I witnessed this dynamic close-up as head of the New York AG’s Internet Bureau for six years, as AGs – individually and collectively – often threatened civil and criminal charges against new and disruptive social and business platforms.  Sometimes, criminal complaints were sworn (though rarely filed) against tech executives, particularly in cases where AGs perceived risks to children.  In each of these instances, cooler heads prevailed – usually because CDA immunity short-circuited drastic or overzealous measures.

Heated face-offs between AGs and online platforms have been common.  While AGs often have imposed public pressure and investigative scrutiny on platforms they’ve objected to, the CDA’s safe harbor has so far generally protected companies and executives from civil and criminal charges in those cases.  High profile examples of this include:

  • Early AG concerns about eBay’s offerings (circa 1999) and efforts to hold the company liable under “auction house” statutes;
  • AG efforts to sue chat room providers (and criminally charge ISP executives), for users’ inappropriate chat room activities;
  • Highly visible and contentious efforts by AGs to require MySpace to “age verify” its users – and introduction of bills requiring all social networks to do so (more background on that here and here ) – against a rising drumbeat of pressure, publicity, subpoenas and threats.  (These efforts culminated in an Internet Safety Task Force report);
A Glimpse Into a Future Without CDA Immunity

Narrowing the CDA safe harbor to permit state-law prosecutions of online services and platforms would vastly increase the set of tools that State AGs can and presumably will leverage against Internet platforms.   It would allow AGs to prosecute platforms under laws of general liability — ranging from criminal nuisance, endangering the welfare of minors, or aiding/abetting and criminal facilitation of unsavory content, ads, and interactions.  Likewise, it would permit legislatures to pass targeted laws — requiring age verification, content filtering and removal, and imposing product-altering controls and restrictions.  This would occur on a state-by-state basis, potentially leading to a patchwork quilt of laws – and likely constitutional challenges on First Amendment and Commerce Clause grounds.  Sites with user-generated content – an enormous swath of the Internet – would likely have to curtail features and freedoms provided to users, at the risk of criminal liability.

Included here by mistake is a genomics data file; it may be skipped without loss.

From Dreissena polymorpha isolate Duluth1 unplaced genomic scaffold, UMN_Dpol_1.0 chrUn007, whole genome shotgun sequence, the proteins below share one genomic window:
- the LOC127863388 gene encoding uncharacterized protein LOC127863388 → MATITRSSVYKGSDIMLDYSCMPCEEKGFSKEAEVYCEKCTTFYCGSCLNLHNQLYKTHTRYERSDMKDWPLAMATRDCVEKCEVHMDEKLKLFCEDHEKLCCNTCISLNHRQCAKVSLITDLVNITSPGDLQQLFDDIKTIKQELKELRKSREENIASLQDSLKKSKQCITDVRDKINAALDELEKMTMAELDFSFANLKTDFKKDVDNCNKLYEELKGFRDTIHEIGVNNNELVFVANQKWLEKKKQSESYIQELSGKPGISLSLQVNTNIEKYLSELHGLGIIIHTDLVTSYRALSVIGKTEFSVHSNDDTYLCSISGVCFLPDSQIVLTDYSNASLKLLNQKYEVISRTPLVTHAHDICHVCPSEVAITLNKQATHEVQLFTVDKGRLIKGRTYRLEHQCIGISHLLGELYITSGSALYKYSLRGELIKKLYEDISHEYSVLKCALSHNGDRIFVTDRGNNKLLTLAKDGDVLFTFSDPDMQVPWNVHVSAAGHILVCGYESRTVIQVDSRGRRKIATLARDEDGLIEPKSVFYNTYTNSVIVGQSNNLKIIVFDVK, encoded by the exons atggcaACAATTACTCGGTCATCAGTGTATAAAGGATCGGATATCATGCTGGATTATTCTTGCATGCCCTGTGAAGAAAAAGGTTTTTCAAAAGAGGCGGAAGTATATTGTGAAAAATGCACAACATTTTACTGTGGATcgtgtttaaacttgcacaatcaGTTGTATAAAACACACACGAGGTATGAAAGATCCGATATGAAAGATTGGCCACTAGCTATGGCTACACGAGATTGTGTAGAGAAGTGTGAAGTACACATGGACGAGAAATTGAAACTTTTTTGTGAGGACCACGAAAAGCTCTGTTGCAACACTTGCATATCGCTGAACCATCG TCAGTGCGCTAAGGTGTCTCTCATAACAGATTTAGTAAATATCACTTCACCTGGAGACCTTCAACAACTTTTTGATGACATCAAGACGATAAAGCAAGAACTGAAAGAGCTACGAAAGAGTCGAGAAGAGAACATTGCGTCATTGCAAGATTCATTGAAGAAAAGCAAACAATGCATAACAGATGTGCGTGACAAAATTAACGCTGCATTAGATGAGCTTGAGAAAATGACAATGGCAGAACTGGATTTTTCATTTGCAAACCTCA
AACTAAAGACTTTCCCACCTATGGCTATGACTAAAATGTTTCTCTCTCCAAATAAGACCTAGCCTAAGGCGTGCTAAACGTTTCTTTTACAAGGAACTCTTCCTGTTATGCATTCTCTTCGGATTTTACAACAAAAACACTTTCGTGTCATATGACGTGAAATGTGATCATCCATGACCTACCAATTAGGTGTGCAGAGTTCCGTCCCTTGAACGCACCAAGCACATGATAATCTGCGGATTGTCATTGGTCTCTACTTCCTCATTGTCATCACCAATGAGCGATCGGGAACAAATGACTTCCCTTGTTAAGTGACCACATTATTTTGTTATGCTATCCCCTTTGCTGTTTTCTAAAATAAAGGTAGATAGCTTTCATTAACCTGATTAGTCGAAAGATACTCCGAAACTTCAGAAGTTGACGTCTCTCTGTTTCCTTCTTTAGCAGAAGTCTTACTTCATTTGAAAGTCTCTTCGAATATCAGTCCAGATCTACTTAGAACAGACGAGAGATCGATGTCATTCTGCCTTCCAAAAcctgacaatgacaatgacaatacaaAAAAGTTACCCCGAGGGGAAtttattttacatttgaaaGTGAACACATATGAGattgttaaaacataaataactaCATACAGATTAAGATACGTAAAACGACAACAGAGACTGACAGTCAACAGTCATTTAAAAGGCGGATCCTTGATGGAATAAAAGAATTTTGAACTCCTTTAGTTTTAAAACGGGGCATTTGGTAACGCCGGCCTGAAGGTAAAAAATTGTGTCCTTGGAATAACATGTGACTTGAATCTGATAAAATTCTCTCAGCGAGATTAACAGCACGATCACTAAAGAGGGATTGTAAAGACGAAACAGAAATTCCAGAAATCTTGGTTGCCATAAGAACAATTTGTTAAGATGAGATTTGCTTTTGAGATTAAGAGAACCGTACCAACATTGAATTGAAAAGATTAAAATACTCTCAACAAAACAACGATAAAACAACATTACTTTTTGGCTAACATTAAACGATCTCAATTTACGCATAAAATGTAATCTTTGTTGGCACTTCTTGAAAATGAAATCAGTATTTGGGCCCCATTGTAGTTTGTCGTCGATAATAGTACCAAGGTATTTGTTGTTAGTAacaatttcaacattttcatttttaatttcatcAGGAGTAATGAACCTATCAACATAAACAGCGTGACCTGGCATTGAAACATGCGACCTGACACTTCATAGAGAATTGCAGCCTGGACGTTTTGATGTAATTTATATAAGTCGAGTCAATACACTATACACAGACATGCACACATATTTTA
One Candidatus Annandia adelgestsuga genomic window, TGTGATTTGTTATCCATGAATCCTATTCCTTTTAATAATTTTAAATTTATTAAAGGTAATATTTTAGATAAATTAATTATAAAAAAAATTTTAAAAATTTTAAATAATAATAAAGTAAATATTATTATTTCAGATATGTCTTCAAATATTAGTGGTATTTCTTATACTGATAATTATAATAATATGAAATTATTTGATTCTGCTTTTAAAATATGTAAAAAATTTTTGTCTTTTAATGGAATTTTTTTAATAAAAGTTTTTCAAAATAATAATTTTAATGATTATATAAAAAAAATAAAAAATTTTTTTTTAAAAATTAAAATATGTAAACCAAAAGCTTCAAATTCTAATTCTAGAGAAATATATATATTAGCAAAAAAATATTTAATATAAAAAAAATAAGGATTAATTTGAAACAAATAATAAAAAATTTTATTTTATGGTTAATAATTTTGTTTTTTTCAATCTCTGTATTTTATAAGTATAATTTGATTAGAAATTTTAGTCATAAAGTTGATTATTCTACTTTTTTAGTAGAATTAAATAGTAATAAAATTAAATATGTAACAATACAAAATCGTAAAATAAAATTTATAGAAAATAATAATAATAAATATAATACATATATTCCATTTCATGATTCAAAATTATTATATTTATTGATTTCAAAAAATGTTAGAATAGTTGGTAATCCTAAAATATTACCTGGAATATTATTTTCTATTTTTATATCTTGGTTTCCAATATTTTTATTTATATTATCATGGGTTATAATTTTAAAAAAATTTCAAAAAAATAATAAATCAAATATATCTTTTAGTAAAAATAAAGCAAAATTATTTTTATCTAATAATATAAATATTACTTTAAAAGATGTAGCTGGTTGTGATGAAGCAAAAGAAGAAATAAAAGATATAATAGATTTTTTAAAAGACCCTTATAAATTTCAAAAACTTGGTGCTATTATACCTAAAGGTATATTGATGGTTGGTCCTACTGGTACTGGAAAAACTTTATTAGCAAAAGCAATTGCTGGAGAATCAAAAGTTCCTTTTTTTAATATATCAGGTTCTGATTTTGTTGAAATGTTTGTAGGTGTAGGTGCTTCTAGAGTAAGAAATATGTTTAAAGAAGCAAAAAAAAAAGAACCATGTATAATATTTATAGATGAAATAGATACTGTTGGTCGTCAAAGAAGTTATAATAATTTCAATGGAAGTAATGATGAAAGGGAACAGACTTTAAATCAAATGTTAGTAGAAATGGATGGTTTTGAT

We will follow this initiative, and report back when the AGs release their formal proposal.  For a further, excellent read on this issue, see the recently posted article by Professor Eric Goldman, titled “Excluding State Crimes From 47 U.S.C. § 230 Would Be a Disaster” (July 1, 2013), available here.

About The Author

Ken counsels clients on complex issues involving information privacy and data law, online liability, consumer regulatory and gaming law, including regulatory response, and adherence to self-regulatory guidelines for online advertising. Ken has had more than twenty years of experience in high-profile regulatory, in-house and private practice roles, including as Chief of the New York Attorney General’s Internet Bureau. He is one of the nation’s leading authorities on the relationship between emerging advertising technologies and online privacy.